One (of the many) points of contention with copyright law is how much it limits fan-created works. Last week I wrote about a fan-made sequel to the classic video game Chrono Trigger that publisher Square-Enix forced to stop (only a few weeks before release). This fan-made sequel would never have replaced an official sequel. It was a labor of love from fans eager to promote their love to other people. Cory Doctorow points out, under copyright law, you’re allowed to criticize a work but not praise it.
Under fair use, I can criticize any copyrighted work. I can use clips or excerpts from it to support my criticism. But if I want to promote or praise the work, it’s considered a derivative work, and I have to get permission the copyright holder.
But as my IP classmates say: “Without copyright law, no one will make Transformers.” And “No good has come from remix culture.” These are the future of IP law.
This is where fan creation gets pushed aside. It’s not only the content providers that over value their content. Consumers also give commercial content a higher value than fan or user-generated content, often recognizing professionals do it better (whatever it is). But this assumption under-values the real benefit of fan content.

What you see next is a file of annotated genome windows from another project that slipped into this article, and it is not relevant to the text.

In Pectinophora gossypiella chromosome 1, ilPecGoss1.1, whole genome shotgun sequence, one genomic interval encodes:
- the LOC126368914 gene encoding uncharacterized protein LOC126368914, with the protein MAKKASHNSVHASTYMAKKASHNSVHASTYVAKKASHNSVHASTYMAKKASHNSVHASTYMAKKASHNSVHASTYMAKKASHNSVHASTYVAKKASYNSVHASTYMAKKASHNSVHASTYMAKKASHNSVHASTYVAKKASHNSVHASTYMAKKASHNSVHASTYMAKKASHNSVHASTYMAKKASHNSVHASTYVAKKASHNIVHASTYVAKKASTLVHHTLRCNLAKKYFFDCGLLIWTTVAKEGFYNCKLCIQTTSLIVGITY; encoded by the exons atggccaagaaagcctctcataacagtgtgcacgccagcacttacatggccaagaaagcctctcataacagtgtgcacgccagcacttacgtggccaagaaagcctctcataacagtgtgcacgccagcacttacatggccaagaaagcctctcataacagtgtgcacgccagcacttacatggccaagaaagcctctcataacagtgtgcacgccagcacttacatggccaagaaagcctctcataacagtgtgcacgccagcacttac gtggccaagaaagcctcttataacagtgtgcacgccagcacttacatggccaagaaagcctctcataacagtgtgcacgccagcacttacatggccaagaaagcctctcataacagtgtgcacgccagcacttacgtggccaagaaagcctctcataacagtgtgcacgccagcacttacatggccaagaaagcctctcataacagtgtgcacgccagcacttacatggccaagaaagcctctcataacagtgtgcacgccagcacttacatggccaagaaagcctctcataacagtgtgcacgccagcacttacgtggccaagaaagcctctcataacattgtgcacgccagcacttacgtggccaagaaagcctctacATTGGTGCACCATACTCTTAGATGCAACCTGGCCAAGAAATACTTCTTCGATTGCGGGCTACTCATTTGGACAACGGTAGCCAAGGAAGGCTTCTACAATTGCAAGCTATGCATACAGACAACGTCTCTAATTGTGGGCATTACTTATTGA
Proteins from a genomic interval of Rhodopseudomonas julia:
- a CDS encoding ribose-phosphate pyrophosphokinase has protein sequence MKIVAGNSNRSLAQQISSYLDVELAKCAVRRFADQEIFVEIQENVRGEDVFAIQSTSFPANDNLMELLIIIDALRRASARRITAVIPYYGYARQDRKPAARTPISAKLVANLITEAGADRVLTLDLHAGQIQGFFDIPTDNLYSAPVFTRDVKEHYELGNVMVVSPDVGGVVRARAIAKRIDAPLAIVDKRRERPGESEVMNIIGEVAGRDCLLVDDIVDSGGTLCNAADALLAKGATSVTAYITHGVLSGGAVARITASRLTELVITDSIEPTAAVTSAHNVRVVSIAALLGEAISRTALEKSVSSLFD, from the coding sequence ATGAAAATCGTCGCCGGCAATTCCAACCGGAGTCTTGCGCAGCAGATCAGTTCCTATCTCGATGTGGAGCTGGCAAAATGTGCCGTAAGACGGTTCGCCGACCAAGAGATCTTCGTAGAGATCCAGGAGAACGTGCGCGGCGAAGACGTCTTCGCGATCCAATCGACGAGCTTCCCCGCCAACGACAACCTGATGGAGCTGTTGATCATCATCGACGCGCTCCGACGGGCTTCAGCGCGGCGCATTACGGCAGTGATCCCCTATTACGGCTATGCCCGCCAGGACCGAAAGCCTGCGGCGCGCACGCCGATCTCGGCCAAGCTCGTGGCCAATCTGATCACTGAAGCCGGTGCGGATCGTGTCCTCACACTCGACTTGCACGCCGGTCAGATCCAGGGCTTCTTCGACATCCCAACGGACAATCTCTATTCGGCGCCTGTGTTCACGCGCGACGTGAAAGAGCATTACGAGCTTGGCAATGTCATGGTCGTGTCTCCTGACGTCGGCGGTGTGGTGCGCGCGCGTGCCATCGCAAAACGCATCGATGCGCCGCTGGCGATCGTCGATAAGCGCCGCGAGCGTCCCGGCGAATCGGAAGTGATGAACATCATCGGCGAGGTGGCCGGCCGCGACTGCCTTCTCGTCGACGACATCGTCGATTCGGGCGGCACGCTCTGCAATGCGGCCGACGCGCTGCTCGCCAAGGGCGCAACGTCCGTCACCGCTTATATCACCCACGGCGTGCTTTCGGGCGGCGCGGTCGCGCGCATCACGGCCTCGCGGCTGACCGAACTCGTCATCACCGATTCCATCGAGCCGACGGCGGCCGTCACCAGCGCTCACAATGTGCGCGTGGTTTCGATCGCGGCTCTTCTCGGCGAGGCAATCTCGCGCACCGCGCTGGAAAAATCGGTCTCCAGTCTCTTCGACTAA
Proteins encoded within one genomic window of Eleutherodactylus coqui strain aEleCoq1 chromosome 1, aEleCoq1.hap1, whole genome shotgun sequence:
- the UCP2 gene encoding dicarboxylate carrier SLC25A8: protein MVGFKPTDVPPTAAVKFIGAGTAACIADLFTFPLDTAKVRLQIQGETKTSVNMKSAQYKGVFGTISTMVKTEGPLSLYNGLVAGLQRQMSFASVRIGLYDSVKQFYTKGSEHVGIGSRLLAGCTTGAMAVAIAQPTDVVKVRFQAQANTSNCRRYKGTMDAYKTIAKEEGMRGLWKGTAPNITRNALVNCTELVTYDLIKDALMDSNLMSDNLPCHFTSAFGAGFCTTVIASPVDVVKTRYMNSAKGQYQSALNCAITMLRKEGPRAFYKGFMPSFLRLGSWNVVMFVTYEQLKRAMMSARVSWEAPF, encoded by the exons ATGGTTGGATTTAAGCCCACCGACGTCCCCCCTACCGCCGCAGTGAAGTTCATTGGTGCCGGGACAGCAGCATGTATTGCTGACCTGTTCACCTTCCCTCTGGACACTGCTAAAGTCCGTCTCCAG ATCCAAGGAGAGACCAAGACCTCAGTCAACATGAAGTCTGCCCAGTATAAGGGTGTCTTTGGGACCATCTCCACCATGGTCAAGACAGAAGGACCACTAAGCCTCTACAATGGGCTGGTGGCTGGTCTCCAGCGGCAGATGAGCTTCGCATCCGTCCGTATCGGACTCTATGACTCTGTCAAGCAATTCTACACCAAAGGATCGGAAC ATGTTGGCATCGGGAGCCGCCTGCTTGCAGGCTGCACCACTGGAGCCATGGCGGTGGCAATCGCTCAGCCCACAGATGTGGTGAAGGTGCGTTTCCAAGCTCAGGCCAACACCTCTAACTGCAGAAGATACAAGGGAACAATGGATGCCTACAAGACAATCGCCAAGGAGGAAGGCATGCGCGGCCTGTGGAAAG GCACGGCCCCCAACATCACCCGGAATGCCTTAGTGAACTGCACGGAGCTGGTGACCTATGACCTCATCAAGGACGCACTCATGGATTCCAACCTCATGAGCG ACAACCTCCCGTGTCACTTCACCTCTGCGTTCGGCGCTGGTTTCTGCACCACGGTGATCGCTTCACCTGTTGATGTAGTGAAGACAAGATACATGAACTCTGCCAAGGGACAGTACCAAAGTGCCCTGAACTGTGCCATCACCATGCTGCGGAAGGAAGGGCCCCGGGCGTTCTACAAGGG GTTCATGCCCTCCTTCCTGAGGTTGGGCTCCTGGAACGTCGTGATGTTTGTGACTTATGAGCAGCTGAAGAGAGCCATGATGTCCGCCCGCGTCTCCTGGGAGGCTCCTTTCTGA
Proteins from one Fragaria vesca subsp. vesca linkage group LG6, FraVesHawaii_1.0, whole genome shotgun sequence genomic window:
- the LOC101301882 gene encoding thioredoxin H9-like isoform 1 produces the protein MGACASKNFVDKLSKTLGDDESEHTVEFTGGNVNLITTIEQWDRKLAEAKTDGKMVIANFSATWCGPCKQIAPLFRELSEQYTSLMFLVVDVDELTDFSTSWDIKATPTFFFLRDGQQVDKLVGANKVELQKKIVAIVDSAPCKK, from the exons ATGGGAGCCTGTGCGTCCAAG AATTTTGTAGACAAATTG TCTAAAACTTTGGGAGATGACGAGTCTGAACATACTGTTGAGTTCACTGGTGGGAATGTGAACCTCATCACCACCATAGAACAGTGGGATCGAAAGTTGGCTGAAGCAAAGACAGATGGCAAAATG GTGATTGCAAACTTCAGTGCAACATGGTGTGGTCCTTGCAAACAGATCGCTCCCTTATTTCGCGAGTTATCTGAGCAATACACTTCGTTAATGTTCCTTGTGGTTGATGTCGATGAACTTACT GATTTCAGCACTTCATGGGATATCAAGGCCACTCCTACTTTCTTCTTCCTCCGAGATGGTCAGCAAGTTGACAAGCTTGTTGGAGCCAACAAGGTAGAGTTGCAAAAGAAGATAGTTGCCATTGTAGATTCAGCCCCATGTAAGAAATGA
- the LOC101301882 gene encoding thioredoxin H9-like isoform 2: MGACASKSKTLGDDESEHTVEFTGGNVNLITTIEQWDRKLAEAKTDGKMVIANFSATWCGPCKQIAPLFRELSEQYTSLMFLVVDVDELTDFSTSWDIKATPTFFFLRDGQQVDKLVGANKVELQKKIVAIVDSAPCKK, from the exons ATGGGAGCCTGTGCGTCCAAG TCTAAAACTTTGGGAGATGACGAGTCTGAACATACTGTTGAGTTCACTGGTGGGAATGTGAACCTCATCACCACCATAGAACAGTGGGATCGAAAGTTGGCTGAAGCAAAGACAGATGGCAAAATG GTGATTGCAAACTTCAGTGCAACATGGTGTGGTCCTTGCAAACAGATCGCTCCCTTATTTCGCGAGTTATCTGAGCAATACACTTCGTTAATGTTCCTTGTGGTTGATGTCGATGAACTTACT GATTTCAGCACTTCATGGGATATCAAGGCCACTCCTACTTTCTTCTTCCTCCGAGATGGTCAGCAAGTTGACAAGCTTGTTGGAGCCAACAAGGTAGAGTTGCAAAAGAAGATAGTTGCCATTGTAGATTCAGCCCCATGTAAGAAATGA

Video games are the best example of this. Many games have whole-heartedly embraced fan content, providing free tools for fans to create their own levels and add-ons to games. Fans help extend the longevity of the game with their own creations, extending the shelf life and value of the game for users. Even with tons of free content, game developers will release their own add-ons and fans will pay for them (sometimes even releasing fan content as official content). These game developers are not scared of the competition – they know the professionally made content will have a larger, more captivated audience because of the fan content. Other media are slow to realize how beneficial fan made content is for the lifespan of a project.
Fan content doesn’t compete with official content – it’ enhances it (I say official content because fan content can be commercial). Only devoted fans of the Lord or the Rings would take time to make “Hunt for Gollum.” And only fans of the franchise will go out of their way to see it. Any non-fans who see it will quickly recognize it is not an official production and if they like it, they’ll find the official versions. And if they don’t like it, no harm done (increased expose nevertheless helps).
And to say no value comes from fan or remix content? Let’s understand what that is: All those Disney movies from Snow White to Cinderella to the Lion King are based on fairy tales, Shakespeare, and other already written stories, remixed by fans to tell new, exciting tales. West Side Story is no less entertain for remaking Romeo and Juliet and yet Romeo and Juliet remains popular to perform. Movie versions of books and plays often increase the popularity of the original work. Letting fans create labors of love cost the content creators nothing, but gives them every opportunity to gain. Let fans be fans.